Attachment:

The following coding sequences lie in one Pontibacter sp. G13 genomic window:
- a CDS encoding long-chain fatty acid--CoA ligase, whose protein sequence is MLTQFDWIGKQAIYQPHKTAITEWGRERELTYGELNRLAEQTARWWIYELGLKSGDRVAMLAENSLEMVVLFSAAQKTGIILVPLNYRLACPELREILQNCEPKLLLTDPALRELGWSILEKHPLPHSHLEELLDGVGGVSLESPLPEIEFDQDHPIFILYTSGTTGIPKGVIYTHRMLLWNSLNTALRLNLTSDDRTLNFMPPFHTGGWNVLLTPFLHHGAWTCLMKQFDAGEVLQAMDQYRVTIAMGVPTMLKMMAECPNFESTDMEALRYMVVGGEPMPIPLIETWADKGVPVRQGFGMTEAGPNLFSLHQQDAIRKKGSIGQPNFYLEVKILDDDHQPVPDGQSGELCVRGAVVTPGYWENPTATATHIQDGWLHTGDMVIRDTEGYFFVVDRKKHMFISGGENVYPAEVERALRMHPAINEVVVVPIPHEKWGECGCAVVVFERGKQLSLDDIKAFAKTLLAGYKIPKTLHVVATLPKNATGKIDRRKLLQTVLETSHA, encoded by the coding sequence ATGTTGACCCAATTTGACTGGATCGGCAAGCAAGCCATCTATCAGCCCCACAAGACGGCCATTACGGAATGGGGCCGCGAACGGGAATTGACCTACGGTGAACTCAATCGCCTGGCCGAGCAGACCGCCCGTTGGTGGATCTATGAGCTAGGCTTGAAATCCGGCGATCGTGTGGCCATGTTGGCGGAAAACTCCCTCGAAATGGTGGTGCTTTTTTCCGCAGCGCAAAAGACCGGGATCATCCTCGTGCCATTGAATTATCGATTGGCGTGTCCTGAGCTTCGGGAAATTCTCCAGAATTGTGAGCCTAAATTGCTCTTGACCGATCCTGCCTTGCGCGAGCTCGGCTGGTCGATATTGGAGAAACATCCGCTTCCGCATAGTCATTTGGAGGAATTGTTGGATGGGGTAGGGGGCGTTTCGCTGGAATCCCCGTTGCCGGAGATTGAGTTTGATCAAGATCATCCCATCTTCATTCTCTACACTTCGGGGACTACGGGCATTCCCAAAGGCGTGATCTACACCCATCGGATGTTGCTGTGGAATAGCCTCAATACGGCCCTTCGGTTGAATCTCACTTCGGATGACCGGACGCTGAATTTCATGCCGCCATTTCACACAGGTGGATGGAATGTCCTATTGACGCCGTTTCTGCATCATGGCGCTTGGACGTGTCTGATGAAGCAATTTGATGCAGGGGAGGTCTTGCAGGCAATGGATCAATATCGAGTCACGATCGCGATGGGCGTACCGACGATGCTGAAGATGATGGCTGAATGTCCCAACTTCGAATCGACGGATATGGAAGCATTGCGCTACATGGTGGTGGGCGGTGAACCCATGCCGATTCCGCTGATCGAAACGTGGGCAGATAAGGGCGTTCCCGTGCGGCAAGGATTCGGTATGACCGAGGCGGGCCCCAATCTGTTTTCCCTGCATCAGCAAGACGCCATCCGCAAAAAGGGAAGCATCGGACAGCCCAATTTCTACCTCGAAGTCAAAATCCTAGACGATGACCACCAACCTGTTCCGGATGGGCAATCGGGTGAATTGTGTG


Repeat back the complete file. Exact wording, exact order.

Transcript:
The following coding sequences lie in one Pontibacter sp. G13 genomic window:
- a CDS encoding long-chain fatty acid--CoA ligase, whose protein sequence is MLTQFDWIGKQAIYQPHKTAITEWGRERELTYGELNRLAEQTARWWIYELGLKSGDRVAMLAENSLEMVVLFSAAQKTGIILVPLNYRLACPELREILQNCEPKLLLTDPALRELGWSILEKHPLPHSHLEELLDGVGGVSLESPLPEIEFDQDHPIFILYTSGTTGIPKGVIYTHRMLLWNSLNTALRLNLTSDDRTLNFMPPFHTGGWNVLLTPFLHHGAWTCLMKQFDAGEVLQAMDQYRVTIAMGVPTMLKMMAECPNFESTDMEALRYMVVGGEPMPIPLIETWADKGVPVRQGFGMTEAGPNLFSLHQQDAIRKKGSIGQPNFYLEVKILDDDHQPVPDGQSGELCVRGAVVTPGYWENPTATATHIQDGWLHTGDMVIRDTEGYFFVVDRKKHMFISGGENVYPAEVERALRMHPAINEVVVVPIPHEKWGECGCAVVVFERGKQLSLDDIKAFAKTLLAGYKIPKTLHVVATLPKNATGKIDRRKLLQTVLETSHA, encoded by the coding sequence ATGTTGACCCAATTTGACTGGATCGGCAAGCAAGCCATCTATCAGCCCCACAAGACGGCCATTACGGAATGGGGCCGCGAACGGGAATTGACCTACGGTGAACTCAATCGCCTGGCCGAGCAGACCGCCCGTTGGTGGATCTATGAGCTAGGCTTGAAATCCGGCGATCGTGTGGCCATGTTGGCGGAAAACTCCCTCGAAATGGTGGTGCTTTTTTCCGCAGCGCAAAAGACCGGGATCATCCTCGTGCCATTGAATTATCGATTGGCGTGTCCTGAGCTTCGGGAAATTCTCCAGAATTGTGAGCCTAAATTGCTCTTGACCGATCCTGCCTTGCGCGAGCTCGGCTGGTCGATATTGGAGAAACATCCGCTTCCGCATAGTCATTTGGAGGAATTGTTGGATGGGGTAGGGGGCGTTTCGCTGGAATCCCCGTTGCCGGAGATTGAGTTTGATCAAGATCATCCCATCTTCATTCTCTACACTTCGGGGACTACGGGCATTCCCAAAGGCGTGATCTACACCCATCGGATGTTGCTGTGGAATAGCCTCAATACGGCCCTTCGGTTGAATCTCACTTCGGATGACCGGACGCTGAATTTCATGCCGCCATTTCACACAGGTGGATGGAATGTCCTATTGACGCCGTTTCTGCATCATGGCGCTTGGACGTGTCTGATGAAGCAATTTGATGCAGGGGAGGTCTTGCAGGCAATGGATCAATATCGAGTCACGATCGCGATGGGCGTACCGACGATGCTGAAGATGATGGCTGAATGTCCCAACTTCGAATCGACGGATATGGAAGCATTGCGCTACATGGTGGTGGGCGGTGAACCCATGCCGATTCCGCTGATCGAAACGTGGGCAGATAAGGGCGTTCCCGTGCGGCAAGGATTCGGTATGACCGAGGCGGGCCCCAATCTGTTTTCCCTGCATCAGCAAGACGCCATCCGCAAAAAGGGAAGCATCGGACAGCCCAATTTCTACCTCGAAGTCAAAATCCTAGACGATGACCACCAACCTGTTCCGGATGGGCAATCGGGTGAATTGTGTG